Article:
Archive for the ‘Performance Preparation’ Category

Audition Daily Blog – Final

Sunday, November 29th, 2015

29 November 2015 #2

“Did not advance.”

So, yeah, that means I didn’t win the audition. But I don’t feel badly. Here’s why:

  1. I played better than I did a few weeks ago at the CSO sub list audition. There, you may remember, I was excused after playing the mandatory solo piece. Well, I got through that piece in MUCH better shape today than I did then.
  2. Um, number 1 sums it up pretty well. For most of us musicians, most of our lives, the best result we will ever experience is that we played up to our best ability at any given moment. There are only so many jobs available, and there are supremely talented people–who also work hard, and have the place in their life to spend enough time working at their craft–who will win the jobs. And that’s great, because the rest of us, all of us, can go to places like Symphony Center and the Lyric Opera and hear great music played greatly by the Chicago Symphony and the Lyric Opera Company. Great, isn’t it?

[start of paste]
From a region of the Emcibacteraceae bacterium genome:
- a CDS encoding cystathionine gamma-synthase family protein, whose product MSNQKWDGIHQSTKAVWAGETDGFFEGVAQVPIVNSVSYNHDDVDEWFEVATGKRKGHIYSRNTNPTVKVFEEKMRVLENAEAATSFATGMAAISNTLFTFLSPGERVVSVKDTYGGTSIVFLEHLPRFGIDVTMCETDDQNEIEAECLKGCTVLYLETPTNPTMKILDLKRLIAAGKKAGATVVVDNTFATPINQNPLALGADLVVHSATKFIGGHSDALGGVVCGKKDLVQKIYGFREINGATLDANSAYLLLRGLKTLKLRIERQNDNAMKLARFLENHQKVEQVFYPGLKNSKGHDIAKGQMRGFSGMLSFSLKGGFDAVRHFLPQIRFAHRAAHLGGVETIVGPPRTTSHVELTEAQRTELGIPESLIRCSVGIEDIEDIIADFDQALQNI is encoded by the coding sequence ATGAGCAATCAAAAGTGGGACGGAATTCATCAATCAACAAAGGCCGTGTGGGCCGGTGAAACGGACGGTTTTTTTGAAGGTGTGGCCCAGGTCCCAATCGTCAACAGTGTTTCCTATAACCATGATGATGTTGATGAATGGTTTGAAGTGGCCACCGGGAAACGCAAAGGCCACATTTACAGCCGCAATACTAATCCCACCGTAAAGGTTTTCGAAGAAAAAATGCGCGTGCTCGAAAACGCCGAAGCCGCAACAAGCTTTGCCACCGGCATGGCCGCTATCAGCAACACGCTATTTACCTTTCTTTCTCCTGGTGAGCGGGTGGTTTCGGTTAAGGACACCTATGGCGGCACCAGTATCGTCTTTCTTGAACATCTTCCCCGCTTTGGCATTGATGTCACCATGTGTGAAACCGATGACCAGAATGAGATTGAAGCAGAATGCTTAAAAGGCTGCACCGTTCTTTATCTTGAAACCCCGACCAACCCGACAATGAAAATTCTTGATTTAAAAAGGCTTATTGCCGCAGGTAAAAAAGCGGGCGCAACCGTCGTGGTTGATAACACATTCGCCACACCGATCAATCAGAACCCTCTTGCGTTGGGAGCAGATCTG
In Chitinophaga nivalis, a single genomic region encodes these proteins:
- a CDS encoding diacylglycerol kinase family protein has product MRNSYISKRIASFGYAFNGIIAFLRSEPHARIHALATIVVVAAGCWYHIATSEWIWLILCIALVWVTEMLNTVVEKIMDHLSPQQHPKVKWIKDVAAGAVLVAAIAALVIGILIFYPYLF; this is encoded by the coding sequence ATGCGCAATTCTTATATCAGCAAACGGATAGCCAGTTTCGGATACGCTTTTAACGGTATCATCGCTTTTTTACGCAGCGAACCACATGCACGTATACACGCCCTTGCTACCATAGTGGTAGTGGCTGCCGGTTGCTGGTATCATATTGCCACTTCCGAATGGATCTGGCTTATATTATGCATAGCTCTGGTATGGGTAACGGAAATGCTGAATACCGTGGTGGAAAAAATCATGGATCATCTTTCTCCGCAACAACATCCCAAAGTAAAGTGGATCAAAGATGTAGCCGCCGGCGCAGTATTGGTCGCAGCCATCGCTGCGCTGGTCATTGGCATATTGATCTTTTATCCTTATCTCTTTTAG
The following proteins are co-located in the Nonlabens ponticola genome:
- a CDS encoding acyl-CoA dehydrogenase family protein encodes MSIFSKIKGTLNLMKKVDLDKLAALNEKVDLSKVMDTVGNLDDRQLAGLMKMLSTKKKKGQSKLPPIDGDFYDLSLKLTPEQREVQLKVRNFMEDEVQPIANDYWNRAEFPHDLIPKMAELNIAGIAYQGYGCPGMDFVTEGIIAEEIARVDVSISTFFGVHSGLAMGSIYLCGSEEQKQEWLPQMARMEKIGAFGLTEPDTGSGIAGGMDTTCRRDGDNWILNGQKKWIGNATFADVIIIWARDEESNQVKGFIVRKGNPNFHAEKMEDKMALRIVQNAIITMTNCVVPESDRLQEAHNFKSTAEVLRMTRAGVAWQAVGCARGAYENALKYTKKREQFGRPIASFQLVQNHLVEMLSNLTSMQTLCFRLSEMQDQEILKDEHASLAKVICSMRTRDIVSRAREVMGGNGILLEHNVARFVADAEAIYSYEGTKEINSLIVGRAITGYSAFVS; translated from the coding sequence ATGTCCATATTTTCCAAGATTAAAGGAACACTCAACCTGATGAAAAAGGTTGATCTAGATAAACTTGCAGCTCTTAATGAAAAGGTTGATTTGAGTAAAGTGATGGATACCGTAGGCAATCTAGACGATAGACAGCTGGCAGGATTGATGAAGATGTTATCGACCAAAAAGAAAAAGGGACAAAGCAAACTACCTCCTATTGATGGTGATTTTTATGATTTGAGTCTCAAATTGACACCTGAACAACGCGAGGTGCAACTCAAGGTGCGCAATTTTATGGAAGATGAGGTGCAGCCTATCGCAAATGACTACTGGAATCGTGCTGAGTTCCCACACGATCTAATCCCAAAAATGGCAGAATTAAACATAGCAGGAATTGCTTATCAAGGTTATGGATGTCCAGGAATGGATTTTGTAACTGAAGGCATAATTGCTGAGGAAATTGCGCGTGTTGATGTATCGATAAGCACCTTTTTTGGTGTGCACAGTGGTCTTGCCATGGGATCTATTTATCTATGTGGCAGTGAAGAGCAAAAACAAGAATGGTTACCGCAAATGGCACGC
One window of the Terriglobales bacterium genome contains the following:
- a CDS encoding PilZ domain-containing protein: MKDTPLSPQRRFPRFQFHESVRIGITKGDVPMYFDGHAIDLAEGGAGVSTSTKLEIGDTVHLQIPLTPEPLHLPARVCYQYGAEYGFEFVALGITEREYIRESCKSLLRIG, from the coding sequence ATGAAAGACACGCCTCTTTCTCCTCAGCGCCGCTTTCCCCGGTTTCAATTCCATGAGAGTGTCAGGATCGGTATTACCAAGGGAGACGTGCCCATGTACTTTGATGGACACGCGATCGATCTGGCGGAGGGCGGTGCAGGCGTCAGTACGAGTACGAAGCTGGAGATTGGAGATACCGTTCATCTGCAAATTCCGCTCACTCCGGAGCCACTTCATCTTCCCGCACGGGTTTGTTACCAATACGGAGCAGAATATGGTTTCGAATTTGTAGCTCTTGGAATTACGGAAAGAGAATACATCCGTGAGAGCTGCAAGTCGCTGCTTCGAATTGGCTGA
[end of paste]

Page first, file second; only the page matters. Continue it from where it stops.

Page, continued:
Did I play up to my best ability? Well, no. And yes.

Everything I played today I can play more accurately, more in tune, with better rhythm, more musically when I am at home, barefoot, unshaven, wearing my pajamas … even enjoying a beer. So No, I can play better than I did. But Yes.  Today wasn’t about playing at home and all that entails. This was about having to drive, find parking, signing in, waiting for a practice room, having 30 minutes to re-warm up (pity anyone who has to drive for more than an hour to get to an audition), waiting again to be taken into the room, speaking only in a whisper to the proctor (so the committee doesn’t know who is playing), and then playing short little bits of music with absolute accuracy, in front of an invisible panel of experts, without any applause or comment to provide feedback. And no beer. Given the limited opportunities I have to ‘test’ myself under those circumstances, Yes, I played pretty damn well. (I can do better, though … see above … and I sound even better if you are the one drinking the beer … )